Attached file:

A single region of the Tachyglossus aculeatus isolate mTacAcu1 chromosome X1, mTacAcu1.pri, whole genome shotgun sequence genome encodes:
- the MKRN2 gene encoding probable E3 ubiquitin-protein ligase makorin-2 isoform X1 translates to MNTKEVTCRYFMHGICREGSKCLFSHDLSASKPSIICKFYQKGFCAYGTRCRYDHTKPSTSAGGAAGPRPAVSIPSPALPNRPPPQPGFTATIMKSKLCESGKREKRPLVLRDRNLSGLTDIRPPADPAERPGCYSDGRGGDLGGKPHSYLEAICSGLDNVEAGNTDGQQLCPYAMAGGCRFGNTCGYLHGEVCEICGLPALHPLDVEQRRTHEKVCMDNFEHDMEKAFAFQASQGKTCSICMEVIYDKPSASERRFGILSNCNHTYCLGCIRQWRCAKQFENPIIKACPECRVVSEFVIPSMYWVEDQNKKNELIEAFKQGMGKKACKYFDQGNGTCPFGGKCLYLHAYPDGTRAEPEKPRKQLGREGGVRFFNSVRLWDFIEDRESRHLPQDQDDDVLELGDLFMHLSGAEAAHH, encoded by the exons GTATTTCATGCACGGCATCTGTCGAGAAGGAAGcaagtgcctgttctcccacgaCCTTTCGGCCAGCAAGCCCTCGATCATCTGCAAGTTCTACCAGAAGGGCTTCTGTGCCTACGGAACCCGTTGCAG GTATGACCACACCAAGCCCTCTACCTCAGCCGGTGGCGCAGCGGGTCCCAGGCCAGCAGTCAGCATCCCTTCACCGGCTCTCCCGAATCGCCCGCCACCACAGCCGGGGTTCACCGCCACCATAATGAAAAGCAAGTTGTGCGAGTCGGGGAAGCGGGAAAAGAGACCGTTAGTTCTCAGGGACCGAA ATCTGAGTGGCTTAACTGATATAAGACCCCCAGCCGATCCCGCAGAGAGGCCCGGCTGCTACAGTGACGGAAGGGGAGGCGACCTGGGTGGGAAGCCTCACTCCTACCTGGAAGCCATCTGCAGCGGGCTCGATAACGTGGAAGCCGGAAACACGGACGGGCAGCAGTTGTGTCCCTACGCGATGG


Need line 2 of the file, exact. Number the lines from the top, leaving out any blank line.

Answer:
- the MKRN2 gene encoding probable E3 ubiquitin-protein ligase makorin-2 isoform X1 translates to MNTKEVTCRYFMHGICREGSKCLFSHDLSASKPSIICKFYQKGFCAYGTRCRYDHTKPSTSAGGAAGPRPAVSIPSPALPNRPPPQPGFTATIMKSKLCESGKREKRPLVLRDRNLSGLTDIRPPADPAERPGCYSDGRGGDLGGKPHSYLEAICSGLDNVEAGNTDGQQLCPYAMAGGCRFGNTCGYLHGEVCEICGLPALHPLDVEQRRTHEKVCMDNFEHDMEKAFAFQASQGKTCSICMEVIYDKPSASERRFGILSNCNHTYCLGCIRQWRCAKQFENPIIKACPECRVVSEFVIPSMYWVEDQNKKNELIEAFKQGMGKKACKYFDQGNGTCPFGGKCLYLHAYPDGTRAEPEKPRKQLGREGGVRFFNSVRLWDFIEDRESRHLPQDQDDDVLELGDLFMHLSGAEAAHH, encoded by the exons GTATTTCATGCACGGCATCTGTCGAGAAGGAAGcaagtgcctgttctcccacgaCCTTTCGGCCAGCAAGCCCTCGATCATCTGCAAGTTCTACCAGAAGGGCTTCTGTGCCTACGGAACCCGTTGCAG GTATGACCACACCAAGCCCTCTACCTCAGCCGGTGGCGCAGCGGGTCCCAGGCCAGCAGTCAGCATCCCTTCACCGGCTCTCCCGAATCGCCCGCCACCACAGCCGGGGTTCACCGCCACCATAATGAAAAGCAAGTTGTGCGAGTCGGGGAAGCGGGAAAAGAGACCGTTAGTTCTCAGGGACCGAA ATCTGAGTGGCTTAACTGATATAAGACCCCCAGCCGATCCCGCAGAGAGGCCCGGCTGCTACAGTGACGGAAGGGGAGGCGACCTGGGTGGGAAGCCTCACTCCTACCTGGAAGCCATCTGCAGCGGGCTCGATAACGTGGAAGCCGGAAACACGGACGGGCAGCAGTTGTGTCCCTACGCGATGG